The state Department of Health sent two shipments containing 3,200 surgical masks, 1,400 N95 masks and 10,000 gloves to the nursing homes, said Donna Leusner, a spokeswoman. The first shipment went out about a week ago and the second should have been delivered Tuesday or Wednesday, she said.

“It’s scary for everybody — for the residents and for the staff,” Mr. Gottheimer said. What is surprising to me is how many are dying in house, versus the hospital.”

The nursing home has told local health officials that they are housing sick patients on separate wings or floors, Chief Danielson said. And local residents have been gathering supplies to donate to the nursing home.

Several women created a Facebook page and a website, Sparta Helps Healthcare Heroes, to gather needed gowns, gloves and masks.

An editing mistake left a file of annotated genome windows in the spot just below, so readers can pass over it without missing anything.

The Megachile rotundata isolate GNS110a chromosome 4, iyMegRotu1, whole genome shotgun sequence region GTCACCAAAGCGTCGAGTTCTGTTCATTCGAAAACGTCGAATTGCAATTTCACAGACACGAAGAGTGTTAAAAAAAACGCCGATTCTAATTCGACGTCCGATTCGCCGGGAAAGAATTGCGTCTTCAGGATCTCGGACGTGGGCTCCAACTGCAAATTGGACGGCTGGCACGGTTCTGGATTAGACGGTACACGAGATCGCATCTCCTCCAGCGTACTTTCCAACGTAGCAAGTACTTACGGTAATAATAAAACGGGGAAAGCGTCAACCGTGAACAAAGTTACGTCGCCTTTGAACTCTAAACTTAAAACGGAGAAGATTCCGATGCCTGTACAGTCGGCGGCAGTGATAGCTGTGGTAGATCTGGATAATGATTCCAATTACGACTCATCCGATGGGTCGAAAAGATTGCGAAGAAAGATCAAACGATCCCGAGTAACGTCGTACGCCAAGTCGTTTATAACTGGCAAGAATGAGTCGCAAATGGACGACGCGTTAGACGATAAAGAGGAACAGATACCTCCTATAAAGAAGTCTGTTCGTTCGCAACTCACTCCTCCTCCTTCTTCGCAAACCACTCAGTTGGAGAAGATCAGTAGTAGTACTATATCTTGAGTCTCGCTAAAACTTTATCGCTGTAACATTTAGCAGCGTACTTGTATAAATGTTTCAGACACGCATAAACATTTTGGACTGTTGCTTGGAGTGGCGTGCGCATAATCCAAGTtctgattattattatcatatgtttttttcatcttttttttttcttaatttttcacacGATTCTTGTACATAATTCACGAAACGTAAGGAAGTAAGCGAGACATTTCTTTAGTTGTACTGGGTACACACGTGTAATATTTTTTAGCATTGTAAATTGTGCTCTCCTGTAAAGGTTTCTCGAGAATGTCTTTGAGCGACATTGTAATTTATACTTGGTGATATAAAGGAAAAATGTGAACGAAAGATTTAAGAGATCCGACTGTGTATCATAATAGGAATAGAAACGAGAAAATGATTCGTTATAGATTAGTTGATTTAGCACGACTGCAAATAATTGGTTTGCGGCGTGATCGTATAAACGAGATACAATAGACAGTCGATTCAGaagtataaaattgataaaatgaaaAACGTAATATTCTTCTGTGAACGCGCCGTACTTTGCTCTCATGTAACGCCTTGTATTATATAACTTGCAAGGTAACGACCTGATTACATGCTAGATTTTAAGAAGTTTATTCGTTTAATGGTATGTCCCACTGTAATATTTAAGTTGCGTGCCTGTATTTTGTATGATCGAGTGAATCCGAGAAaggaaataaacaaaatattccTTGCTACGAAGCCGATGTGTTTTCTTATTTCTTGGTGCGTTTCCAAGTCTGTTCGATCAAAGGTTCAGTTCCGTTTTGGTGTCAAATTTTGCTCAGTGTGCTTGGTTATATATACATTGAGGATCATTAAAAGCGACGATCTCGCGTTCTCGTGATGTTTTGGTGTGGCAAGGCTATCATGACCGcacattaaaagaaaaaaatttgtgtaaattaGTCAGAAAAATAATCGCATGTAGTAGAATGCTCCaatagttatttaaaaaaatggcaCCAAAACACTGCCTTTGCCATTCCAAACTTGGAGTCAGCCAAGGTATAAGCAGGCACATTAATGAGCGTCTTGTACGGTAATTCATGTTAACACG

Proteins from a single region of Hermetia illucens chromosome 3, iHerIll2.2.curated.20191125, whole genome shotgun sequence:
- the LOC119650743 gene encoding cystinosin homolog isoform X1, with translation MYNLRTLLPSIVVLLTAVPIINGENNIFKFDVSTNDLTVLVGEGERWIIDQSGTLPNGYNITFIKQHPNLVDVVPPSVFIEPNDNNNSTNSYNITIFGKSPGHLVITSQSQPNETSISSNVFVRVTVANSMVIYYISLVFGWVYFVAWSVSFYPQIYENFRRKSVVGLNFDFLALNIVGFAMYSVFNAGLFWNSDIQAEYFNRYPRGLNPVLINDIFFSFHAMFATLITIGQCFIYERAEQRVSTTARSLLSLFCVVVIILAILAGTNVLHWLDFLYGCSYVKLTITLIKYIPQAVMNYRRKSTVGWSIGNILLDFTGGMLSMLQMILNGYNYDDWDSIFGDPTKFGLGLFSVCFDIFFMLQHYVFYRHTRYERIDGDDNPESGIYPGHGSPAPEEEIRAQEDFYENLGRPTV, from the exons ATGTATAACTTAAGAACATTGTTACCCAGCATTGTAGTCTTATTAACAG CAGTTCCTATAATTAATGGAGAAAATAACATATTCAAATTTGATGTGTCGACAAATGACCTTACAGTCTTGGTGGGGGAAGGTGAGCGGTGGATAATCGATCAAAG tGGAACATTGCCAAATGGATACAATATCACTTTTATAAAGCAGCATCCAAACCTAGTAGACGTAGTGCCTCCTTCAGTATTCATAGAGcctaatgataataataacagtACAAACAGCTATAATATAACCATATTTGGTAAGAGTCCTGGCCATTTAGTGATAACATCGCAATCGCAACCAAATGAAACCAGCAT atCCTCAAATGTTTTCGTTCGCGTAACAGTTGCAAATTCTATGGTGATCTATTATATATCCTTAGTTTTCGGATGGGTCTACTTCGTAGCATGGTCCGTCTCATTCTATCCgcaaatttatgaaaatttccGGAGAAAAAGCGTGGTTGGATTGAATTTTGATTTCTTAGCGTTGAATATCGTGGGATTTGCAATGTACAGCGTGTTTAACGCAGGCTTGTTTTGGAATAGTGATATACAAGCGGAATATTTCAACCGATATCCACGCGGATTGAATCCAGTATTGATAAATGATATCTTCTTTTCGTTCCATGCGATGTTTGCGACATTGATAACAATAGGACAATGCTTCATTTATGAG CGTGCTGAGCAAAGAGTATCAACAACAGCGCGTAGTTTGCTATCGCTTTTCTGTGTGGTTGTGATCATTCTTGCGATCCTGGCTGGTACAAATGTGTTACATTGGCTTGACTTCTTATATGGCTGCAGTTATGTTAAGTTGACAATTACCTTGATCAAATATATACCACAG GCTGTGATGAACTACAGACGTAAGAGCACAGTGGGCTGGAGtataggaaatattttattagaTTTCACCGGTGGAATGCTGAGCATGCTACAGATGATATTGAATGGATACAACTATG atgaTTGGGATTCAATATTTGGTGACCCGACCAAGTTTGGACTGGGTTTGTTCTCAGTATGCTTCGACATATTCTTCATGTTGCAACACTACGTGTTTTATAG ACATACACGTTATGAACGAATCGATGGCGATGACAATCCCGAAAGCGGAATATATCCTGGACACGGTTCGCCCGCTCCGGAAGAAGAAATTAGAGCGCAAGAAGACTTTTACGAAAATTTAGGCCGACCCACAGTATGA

“At first, it was kind of like, ‘What can we do?’” said one of the organizers, LeeAnne Pitzer. “Now we have an army of sewers who are making handmade masks that can be washed and reused.”

One resident of Sparta, Cheryl Boggs, said she found three boxes of Tyvek suits and bootees in a storage room at the company where she works, Petro-Mechanics. She dropped them off on Monday after seeing the pleas for help on Facebook.

“We just wanted to help,” she said.

Lily Repasch, 84, died three weeks ago at Andover Subacute and Rehabilitation Center I.

Her son and three daughters were regular visitors to the facility, even talking through a window in her final days after the state ordered all long-term care facilities to stop allowing visitors.

The women said the facility offered no way for them to communicate with their mother, who had dementia, and provided family members no information. Their mother was never tested for the coronavirus.